BY Ayah Helmy, Jess Sundin
There has been quite a debate about the protest against recruitment
last week. A great number of fallacies have been perpetuated about
the intent of such a protest. Quotes were taken out of context, and
only the College Republicans have been allowed to speak in the media.
The aim of Students for a Democratic Society and the Anti-War
Committee's protest against recruitment is not a shot against
veterans, active duty soldiers or even soldiers to come. Everyone
understands the importance of these people for the protection of our
country, and we appreciate their valor. SDS/AWC did not want to paint
them as "fools or villains" and did not want to make them feel that
their physical, mental and emotional sacrifices were not worthwhile.
The protest was for the benefit of these soldiers. I think I speak
for everyone when I say that we want our soldiers to receive the best
treatment possible. Their sacrifices should not be returned with bad
health care, lack of employment and poor schooling. We are facing the
same issues against veterans now that we did in the Vietnam era. Tens
of thousands of kids coming back to a country that manages to sweep
them under the rug. That is unfair, and I think that the SDS/AWC
protest was aimed to highlight that disparity.
Under the headline, "Don't protest the veterans," Ross Anderson
levies a boatload of accusations at protesters with whom he never
spoke and who rallied under a banner he never bothered to read. The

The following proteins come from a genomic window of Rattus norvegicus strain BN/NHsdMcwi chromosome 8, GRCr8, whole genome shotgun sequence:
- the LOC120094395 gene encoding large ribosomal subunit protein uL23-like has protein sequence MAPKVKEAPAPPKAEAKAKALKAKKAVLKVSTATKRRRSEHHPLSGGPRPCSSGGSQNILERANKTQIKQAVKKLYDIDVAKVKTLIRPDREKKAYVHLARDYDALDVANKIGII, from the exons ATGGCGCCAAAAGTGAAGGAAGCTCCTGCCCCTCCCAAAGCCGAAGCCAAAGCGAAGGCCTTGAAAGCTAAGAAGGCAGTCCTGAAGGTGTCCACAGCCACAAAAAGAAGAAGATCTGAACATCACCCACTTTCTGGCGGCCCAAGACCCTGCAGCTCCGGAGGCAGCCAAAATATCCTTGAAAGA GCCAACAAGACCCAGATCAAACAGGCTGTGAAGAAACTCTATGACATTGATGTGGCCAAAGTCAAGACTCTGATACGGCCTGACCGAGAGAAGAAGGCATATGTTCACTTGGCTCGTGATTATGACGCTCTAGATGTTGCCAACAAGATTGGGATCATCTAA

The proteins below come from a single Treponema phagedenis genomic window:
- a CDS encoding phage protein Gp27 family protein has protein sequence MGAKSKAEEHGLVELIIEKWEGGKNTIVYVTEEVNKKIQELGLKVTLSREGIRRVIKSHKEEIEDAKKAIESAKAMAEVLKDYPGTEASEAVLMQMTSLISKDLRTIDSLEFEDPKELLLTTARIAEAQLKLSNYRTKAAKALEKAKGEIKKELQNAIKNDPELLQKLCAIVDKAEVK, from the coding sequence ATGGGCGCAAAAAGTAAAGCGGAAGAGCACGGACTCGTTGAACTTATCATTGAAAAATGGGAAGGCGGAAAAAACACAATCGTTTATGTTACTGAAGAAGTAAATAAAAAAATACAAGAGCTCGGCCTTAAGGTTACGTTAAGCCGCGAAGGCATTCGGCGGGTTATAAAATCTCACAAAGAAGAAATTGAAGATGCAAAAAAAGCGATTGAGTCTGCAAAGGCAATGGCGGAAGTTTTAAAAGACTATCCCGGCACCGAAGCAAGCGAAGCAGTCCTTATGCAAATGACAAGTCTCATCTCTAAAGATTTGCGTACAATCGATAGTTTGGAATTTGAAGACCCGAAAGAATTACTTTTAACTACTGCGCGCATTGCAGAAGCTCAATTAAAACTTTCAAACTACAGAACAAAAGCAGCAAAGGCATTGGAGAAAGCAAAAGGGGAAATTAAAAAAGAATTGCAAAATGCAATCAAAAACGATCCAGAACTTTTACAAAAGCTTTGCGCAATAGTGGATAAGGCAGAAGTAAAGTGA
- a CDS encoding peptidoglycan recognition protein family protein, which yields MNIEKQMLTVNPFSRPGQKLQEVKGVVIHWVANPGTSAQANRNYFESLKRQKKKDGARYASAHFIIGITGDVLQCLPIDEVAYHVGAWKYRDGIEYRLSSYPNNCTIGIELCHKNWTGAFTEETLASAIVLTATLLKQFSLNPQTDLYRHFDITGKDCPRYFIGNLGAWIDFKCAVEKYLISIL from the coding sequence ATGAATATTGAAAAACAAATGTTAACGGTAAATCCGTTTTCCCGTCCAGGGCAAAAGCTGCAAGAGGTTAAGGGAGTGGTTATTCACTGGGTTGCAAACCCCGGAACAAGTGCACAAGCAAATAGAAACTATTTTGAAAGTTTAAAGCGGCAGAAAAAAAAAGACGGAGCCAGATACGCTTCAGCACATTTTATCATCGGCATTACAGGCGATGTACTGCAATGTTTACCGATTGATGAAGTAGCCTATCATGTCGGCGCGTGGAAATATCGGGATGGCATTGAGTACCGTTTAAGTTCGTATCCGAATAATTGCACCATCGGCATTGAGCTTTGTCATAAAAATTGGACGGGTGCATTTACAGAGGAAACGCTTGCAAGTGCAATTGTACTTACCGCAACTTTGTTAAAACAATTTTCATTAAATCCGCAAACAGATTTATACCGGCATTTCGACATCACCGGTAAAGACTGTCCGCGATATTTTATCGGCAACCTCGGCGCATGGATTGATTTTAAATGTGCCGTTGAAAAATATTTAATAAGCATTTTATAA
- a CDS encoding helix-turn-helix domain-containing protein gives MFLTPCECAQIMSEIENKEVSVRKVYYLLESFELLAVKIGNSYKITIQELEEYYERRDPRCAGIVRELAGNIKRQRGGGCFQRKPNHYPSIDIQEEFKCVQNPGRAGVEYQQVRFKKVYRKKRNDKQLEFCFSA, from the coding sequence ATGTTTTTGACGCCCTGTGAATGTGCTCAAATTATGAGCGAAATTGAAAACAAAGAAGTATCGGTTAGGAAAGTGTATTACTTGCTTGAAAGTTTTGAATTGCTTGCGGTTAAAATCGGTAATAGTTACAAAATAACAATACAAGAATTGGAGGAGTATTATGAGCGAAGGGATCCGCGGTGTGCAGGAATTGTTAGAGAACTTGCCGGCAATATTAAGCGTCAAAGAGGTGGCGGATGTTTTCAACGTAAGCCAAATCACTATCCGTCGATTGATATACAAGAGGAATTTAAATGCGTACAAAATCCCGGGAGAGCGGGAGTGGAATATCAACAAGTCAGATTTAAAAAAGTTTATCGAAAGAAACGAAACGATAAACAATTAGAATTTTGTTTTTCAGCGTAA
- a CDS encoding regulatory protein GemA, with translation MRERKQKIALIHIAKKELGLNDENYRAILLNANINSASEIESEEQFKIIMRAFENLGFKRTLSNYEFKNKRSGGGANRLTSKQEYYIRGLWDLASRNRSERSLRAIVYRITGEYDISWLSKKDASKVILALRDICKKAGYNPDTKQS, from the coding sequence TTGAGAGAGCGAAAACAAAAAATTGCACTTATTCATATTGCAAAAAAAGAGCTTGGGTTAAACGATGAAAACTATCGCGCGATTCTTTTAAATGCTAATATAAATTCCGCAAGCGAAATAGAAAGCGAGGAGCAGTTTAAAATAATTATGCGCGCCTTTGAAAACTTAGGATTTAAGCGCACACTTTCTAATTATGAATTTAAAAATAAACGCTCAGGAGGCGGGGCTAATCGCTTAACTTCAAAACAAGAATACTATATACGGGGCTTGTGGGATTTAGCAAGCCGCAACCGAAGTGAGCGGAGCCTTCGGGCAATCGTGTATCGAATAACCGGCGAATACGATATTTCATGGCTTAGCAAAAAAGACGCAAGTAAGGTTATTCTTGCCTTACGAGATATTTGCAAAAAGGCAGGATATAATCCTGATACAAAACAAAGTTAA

Anti-War Committee put out a statewide call for protests against the
war and the predatory recruitment practices that fill the ranks of
the military with young people who are putting their lives on the
line for promises that are rarely kept.
All of these actions aimed to confront potential enlistees with the
truth about what they can expect in the military, and if they
survive, the realities they will face as veterans. These are some of
the facts that can be confirmed through Pentagon and other government reports:
Do new enlistees realize that 300,000 soldiers who've served in Iraq
or Afghanistan could have post-traumatic stress disorder symptoms? Do
female recruits realize that military women are more likely to be
raped by a fellow soldier than killed in combat?
The No. 1 reason people join the military is economic. Enlistees need
to know that enlistment is not the road to financial security; Iraq
and Afghanistan veterans have unemployment rates above the U.S.
average. And the soldiers who are promised money for college? Most of
them never see a dime. Recruits have a right to know what they are
really getting into before they enlist.
Anderson describes peace protesters as "aggressive" but fails to
mention that the College Republicans organized their presence on Zero
Recruitment Day with the express purpose of confronting the Anti-War
Committee and other anti-war protesters. One wonders how a group of
military veterans (according to Anderson) could be intimidated by the
peace protesters they faced. Maybe it's the truth they were afraid of?
Or maybe it's something else; one racist protester refused to touch a
Muslim woman protesting with SDS. Their signs read, "Torture is
wrong, waterboarding terrorists is not," and "Anti War = Pro
Terrorism." These individuals were not soldiers who'd internalized
any sensitivity trainings nor any understanding of the Geneva
Conventions or other laws that govern war and combat.
Zero Recruitment Day was no commentary on veterans. Instead, it was a
chance to speak out against the wars in Iraq and Afghanistan and ask
that young people out of their own self-interest choose not to
enlist and serve to continue those wars.
Member of the Anti-War Committee